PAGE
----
Last weekend saw London host the 2015 3D Print Show and as this is something very important to what I am doing I went along to see what new products are coming out and to have good look at the new range of home or desktop 3D printers.
As expected with such a show there were all types of stands from manufactures of 3D printers to suppliers of 3D printing parts and services. They even had a 3D printed food bar!
In particular I was interested in seeing how the desktop 3D printers had improved since I first started getting in involved. I wanted to know how the quality of the finished prints came out and if they could be used succesfully for my 3D models. I had a close look at the big name manufacturers as well as a lot of the new machinery that is coming from startup companies, several of which have been funded by Kickstarter programs. For the most part the desktop machines all work in the same way with plastic filament being heated and laid down by a print head. The limiting factor with this technology used to be the layer thickness, the thicker the layer the more lines are visible on the print. But now as the manufactures have found ways to reduce this thickness, the size of the print head nozzle is becoming more of issue. If you can imagine a very small detail on a part, the quality that is attainable is dependant on the width of the material coming out of the nozzle. Out of all the ‘traditional’ 3D print machines the Ultimaker 2 printers seemed to have the smallest print head nozzles and were giving a nice product but sadly for any of my 3D models the layering effect was still too intrusive.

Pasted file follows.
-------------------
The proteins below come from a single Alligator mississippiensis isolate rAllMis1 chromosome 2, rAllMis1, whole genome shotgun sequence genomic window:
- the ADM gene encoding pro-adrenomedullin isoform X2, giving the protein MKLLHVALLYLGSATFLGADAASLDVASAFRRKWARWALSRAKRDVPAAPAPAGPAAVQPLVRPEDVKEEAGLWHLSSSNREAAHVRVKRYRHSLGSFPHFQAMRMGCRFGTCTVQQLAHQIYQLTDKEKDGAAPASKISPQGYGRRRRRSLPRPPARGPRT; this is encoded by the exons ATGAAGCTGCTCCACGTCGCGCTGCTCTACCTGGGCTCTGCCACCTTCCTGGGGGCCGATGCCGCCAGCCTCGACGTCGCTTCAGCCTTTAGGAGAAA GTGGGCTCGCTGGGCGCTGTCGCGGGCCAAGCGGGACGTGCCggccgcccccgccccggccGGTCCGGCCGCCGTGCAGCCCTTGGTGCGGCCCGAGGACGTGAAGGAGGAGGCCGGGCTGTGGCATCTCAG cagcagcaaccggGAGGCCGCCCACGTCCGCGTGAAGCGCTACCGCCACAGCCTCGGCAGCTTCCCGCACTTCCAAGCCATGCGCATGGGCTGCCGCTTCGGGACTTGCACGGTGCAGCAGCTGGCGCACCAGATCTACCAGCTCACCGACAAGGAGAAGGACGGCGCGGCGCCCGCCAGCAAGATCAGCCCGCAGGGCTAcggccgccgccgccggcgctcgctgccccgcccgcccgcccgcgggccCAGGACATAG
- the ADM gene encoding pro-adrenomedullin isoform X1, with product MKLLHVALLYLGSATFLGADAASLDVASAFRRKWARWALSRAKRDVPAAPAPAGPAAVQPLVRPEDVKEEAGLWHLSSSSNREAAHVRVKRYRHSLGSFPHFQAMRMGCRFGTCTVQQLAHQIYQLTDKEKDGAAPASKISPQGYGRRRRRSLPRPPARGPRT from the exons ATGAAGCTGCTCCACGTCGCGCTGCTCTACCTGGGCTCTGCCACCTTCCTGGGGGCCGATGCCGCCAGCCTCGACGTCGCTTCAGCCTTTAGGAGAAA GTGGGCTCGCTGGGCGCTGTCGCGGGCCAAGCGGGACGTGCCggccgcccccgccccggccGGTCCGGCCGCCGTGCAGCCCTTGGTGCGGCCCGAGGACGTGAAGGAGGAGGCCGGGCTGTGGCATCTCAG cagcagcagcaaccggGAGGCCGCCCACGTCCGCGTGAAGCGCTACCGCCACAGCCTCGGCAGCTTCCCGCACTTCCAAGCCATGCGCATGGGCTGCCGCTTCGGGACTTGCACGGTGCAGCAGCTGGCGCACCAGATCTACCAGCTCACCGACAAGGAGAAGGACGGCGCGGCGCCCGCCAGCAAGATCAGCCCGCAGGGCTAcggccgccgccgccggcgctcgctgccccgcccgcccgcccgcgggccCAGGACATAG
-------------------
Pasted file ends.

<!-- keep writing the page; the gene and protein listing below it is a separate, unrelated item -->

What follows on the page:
The next development to the machines that has made a noticeable improvement was a change in the way the motors and drive mechanisms that move the print head worked. Traditionally there is a motor for the X and Y (both horizontal) movements. Each drive a rubber belt which move the print head. The motors are usually very accurate steeping motors which gives the accuracy when moving the print head but there is still ‘wobble’ generated by the movement and the faster the printer is working the more ‘wobble’ you get. The improved machines, as pictured below, still use motors and belts but the system is very different. There are three motors that each move a belt vertically. Attached to each belt is a pair of fixed length rods. The print head sits at the convergence of the three pairs of rods. As each motor adjusts the height of its belt the head moves over the print. If all three motors work together the height is adjusted. This new style of mechanism is clearly smoother than the traditional X and Y system and gave a better finish.
However once again the layering effect was still not good enough to be acceptable for my 3D models.
There was only one 3D desktop printer that I feel comes close the level of quality required for my 3D models and that was the Form 1 built by Formlabs. This machine is totally different to the others. It has a tray that is filled with a plastic liquid. The build plate is lowered into this tray and a laser fires up through the tray and solidifies the parts that you want to the underside of the build plate. As the machine is working the build plate is raised and the model is pulled out of the liquid. Because this system has far less moving parts to add ‘wobble’ into the finished print, in my opinion, it gives the best finish out of all the desktop printers. And I must say for some of my models it would work well.